The document said the Jordanian ambassador informed his government that UAE believes that “Saudi policies are failing both domestically and abroad, especially in Lebanon”.

“The UAE is dissatisfied with Saudi policies,” the Jordanian envoy said.

The Qatar vote
According to the leaks, UAE ambassador claims that Lebanon voted for Qatar’s Hamad bin Abdulaziz al-Kawari in his bid to become head of UNESCO in October 2017.

“[Lebanese Prime Minister Saad] Hariri knew Lebanon was voting for Qatar,” the UAE ambassador said in a cable sent to his government on October 18, 2017.

In November last year, Hariri announced his shock resignation from the Saudi capital Riyadh.

He later deferred his decision, blaming Iran and its Lebanese ally in Lebanon, Hezbollah, for his initial resignation. He also said he feared an assassination attempt.

Officials in Lebanon alleged that Hariri was held hostage by Saudi authorities, an allegation Hariri denied in his first public statement following his resignation speech.

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Somalia’s Puntland region asks UAE to stay as Gulf split deepens

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BOSASO, Somalia (Reuters) – Somalia’s semi-autonomous Puntland region urged the United Arab Emirates not to close its security operations in the country after a dispute with the central government, saying the Gulf power was a key ally in the fight against Islamist militants.

The dispute goes to the heart of an increasingly troubled relationship between Gulf states – divided by their own disputes – and fractured Somalia, whose coastline sits close to key shipping routes and across the water from Yemen.

Analysts have said the complex standoff risks exacerbating an already explosive security situation on both sides of the Gulf of Aden, where militant groups launch regular attacks.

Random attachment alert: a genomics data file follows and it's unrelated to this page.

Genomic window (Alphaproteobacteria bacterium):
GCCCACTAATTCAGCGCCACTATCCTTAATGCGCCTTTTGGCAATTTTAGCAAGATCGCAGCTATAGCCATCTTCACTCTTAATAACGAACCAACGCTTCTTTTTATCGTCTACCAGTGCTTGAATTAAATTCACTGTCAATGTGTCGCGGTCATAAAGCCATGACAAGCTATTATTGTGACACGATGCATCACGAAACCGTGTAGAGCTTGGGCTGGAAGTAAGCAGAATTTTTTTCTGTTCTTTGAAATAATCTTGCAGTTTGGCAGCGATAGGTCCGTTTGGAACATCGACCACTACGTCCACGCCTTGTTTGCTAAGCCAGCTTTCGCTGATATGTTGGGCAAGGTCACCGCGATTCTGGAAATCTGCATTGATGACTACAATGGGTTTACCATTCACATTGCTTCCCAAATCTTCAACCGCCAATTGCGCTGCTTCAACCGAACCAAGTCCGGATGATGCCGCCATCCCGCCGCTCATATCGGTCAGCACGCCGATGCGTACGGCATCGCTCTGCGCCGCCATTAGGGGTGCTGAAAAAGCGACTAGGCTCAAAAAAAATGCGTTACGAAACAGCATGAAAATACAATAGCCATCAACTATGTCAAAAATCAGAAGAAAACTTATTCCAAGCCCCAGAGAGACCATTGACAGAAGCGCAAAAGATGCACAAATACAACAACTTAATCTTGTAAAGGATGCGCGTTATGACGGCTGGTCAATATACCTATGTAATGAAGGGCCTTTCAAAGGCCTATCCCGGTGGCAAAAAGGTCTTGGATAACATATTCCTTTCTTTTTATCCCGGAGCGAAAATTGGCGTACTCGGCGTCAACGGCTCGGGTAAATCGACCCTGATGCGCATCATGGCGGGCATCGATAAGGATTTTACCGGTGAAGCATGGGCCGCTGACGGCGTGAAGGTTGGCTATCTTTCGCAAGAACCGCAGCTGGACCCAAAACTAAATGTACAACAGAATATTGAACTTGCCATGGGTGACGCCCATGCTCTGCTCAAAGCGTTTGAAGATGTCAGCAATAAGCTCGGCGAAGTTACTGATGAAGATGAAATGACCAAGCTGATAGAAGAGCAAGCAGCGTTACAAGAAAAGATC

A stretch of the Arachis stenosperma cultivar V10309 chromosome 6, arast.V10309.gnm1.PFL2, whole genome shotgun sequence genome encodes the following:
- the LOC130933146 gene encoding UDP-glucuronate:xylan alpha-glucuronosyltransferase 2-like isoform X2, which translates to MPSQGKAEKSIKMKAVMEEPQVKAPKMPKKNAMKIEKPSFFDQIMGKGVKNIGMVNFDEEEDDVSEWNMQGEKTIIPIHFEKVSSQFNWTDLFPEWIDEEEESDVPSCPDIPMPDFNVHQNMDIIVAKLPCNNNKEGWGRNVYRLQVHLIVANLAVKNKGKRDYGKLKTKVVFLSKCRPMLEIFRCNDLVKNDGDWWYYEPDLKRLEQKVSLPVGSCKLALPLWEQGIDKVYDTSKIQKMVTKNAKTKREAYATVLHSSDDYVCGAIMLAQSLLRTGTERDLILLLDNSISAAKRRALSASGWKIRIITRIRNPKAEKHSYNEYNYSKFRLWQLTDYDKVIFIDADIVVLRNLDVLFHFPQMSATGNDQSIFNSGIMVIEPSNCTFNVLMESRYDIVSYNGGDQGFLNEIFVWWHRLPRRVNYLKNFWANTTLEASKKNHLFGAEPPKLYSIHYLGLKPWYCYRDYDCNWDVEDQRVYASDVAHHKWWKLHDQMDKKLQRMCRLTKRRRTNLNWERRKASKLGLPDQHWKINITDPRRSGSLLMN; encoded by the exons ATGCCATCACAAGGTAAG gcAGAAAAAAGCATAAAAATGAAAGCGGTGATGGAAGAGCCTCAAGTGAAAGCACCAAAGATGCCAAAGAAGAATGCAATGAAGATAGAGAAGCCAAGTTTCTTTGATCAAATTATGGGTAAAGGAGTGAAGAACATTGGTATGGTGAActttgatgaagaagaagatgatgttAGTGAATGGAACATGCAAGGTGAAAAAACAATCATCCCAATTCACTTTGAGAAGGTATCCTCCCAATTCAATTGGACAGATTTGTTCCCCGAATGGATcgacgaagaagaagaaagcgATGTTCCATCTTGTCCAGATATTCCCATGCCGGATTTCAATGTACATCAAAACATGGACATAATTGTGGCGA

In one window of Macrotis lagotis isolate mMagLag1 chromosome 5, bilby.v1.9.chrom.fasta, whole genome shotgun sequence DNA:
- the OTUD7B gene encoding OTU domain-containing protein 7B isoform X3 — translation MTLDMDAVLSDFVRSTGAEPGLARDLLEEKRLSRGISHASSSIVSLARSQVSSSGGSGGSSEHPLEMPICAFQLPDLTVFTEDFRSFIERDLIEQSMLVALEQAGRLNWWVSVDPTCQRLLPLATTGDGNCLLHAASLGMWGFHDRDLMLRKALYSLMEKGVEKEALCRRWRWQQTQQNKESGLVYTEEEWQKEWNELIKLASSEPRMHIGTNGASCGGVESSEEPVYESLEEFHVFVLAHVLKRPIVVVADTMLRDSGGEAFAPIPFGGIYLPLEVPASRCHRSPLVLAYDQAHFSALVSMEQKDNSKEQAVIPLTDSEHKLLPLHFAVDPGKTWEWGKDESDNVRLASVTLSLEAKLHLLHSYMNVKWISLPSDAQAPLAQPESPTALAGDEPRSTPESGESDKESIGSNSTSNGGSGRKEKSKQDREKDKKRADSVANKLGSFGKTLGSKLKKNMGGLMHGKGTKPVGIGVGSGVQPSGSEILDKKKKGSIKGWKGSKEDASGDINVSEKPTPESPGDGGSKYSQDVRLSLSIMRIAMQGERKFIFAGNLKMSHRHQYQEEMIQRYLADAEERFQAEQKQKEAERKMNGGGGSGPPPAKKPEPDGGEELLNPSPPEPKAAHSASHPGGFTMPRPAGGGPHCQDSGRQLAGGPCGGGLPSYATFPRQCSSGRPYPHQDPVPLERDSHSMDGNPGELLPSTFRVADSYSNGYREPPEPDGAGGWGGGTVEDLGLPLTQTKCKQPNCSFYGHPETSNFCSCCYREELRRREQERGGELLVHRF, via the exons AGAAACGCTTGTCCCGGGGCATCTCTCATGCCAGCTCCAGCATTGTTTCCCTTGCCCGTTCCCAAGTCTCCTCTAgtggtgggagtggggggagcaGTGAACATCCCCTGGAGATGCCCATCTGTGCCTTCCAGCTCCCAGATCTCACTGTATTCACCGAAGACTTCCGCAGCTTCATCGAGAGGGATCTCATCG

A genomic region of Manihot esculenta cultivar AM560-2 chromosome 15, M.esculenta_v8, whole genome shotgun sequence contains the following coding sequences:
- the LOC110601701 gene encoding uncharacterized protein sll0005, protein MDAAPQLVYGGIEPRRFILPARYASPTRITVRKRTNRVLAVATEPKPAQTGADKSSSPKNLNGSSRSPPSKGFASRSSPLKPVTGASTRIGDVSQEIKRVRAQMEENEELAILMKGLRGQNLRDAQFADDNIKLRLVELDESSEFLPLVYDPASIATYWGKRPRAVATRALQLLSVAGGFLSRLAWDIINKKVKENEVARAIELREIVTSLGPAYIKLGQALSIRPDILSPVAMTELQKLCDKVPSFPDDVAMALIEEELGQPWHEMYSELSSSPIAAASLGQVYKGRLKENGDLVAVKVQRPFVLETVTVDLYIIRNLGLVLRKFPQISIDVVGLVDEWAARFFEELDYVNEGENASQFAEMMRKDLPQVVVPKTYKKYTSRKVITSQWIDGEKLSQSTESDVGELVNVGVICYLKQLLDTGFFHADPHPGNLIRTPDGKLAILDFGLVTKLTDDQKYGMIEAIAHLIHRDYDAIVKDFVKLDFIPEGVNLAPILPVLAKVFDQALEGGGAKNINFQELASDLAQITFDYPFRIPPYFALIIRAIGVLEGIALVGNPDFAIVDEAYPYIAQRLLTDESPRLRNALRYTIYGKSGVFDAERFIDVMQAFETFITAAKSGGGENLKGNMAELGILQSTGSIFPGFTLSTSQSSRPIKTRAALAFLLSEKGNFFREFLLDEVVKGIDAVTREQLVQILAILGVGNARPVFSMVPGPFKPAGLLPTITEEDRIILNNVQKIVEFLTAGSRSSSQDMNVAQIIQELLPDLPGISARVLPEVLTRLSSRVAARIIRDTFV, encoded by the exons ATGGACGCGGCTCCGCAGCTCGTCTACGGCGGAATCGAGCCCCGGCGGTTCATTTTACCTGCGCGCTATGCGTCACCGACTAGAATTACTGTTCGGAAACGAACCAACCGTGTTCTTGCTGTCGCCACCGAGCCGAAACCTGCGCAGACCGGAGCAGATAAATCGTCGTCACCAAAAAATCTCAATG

The central Somali government said on Wednesday it was taking over a military training program run by the UAE.

Days later the UAE announced it was pulling out, accusing Mogadishu of seizing millions of dollars from a plane, money it said was meant to pay soldiers.

“We ask our UAE friends, not only to stay, but to redouble their efforts in helping Somalia stand on its feet,” said the office of the president of Puntland, a territory that sits on the tip of the Horn of Africa looking out over the Gulf of Aden.

Ending UAE support, “will only help our enemy, particularly Al Shabaab and ISIS (Islamic State),” it added late on Monday.

SUSPICION, RESENTMENT

The UAE is one of a number of Gulf powers that have opened bases along the coast of the Horn of Africa and promised investment and donations as they compete for influence in the insecure but strategically important region.

That competition has been exacerbated by a diplomatic rift between Qatar and a bloc including the UAE. In turn, those splits have worsened divisions in Somalia.

Puntland, which has said it wants independence, has sought to woo the UAE which runs an anti-piracy training center there and is developing the main port. The central government in Mogadishu last year criticized Puntland for taking sides in the Gulf dispute. Qatar’s ally Turkey is one of Somalia’s biggest investors.

One Somali government official said last week Mogadishu had decided to take over the UAE operation because the Gulf state’s contract to run it had expired. Another official said the government was investigating the money taken from the plane.

The competition among Gulf states in Somalia has fueled accusations of foreign interference and resentment in many corners of Somali society.

The loss of the UAE program could have a destabilizing effect, said one security analyst, speaking on condition of anonymity.

“The value of the UAE trained forces was two-fold – they were relatively well trained but, most importantly, they were paid on time,” unlike other parts of the security forces, the analyst told Reuters.

Somalia has been mired in conflict since 1991.

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Puntland President calls UAE continue its mission in Somalia